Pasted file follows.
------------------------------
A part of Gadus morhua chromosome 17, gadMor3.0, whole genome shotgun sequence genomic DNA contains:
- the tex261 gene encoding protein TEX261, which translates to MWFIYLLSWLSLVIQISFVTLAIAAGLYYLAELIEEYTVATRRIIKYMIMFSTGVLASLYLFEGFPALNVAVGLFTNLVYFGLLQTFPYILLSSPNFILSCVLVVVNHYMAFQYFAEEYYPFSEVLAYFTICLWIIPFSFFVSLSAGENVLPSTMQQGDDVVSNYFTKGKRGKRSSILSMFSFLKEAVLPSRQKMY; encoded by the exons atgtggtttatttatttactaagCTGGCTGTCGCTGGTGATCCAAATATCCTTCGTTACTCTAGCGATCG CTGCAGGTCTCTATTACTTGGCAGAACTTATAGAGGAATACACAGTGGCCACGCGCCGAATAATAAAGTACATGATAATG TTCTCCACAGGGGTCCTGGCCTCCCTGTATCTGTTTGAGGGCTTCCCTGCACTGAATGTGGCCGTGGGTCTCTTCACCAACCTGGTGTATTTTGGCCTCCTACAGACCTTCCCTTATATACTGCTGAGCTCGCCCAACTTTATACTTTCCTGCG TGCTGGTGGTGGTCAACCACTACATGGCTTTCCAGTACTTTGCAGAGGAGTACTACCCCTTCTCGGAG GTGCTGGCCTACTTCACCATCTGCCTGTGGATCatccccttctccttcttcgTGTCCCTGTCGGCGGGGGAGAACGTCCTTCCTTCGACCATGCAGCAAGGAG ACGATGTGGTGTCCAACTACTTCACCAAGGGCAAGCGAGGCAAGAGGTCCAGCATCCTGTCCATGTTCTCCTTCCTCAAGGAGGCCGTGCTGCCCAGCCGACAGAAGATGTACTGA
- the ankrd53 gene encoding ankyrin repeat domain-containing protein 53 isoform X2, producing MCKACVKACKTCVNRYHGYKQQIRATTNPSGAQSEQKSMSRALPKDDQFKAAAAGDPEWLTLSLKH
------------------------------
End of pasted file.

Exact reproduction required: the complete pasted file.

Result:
A part of Gadus morhua chromosome 17, gadMor3.0, whole genome shotgun sequence genomic DNA contains:
- the tex261 gene encoding protein TEX261, which translates to MWFIYLLSWLSLVIQISFVTLAIAAGLYYLAELIEEYTVATRRIIKYMIMFSTGVLASLYLFEGFPALNVAVGLFTNLVYFGLLQTFPYILLSSPNFILSCVLVVVNHYMAFQYFAEEYYPFSEVLAYFTICLWIIPFSFFVSLSAGENVLPSTMQQGDDVVSNYFTKGKRGKRSSILSMFSFLKEAVLPSRQKMY; encoded by the exons atgtggtttatttatttactaagCTGGCTGTCGCTGGTGATCCAAATATCCTTCGTTACTCTAGCGATCG CTGCAGGTCTCTATTACTTGGCAGAACTTATAGAGGAATACACAGTGGCCACGCGCCGAATAATAAAGTACATGATAATG TTCTCCACAGGGGTCCTGGCCTCCCTGTATCTGTTTGAGGGCTTCCCTGCACTGAATGTGGCCGTGGGTCTCTTCACCAACCTGGTGTATTTTGGCCTCCTACAGACCTTCCCTTATATACTGCTGAGCTCGCCCAACTTTATACTTTCCTGCG TGCTGGTGGTGGTCAACCACTACATGGCTTTCCAGTACTTTGCAGAGGAGTACTACCCCTTCTCGGAG GTGCTGGCCTACTTCACCATCTGCCTGTGGATCatccccttctccttcttcgTGTCCCTGTCGGCGGGGGAGAACGTCCTTCCTTCGACCATGCAGCAAGGAG ACGATGTGGTGTCCAACTACTTCACCAAGGGCAAGCGAGGCAAGAGGTCCAGCATCCTGTCCATGTTCTCCTTCCTCAAGGAGGCCGTGCTGCCCAGCCGACAGAAGATGTACTGA
- the ankrd53 gene encoding ankyrin repeat domain-containing protein 53 isoform X2, producing MCKACVKACKTCVNRYHGYKQQIRATTNPSGAQSEQKSMSRALPKDDQFKAAAAGDPEWLTLSLKH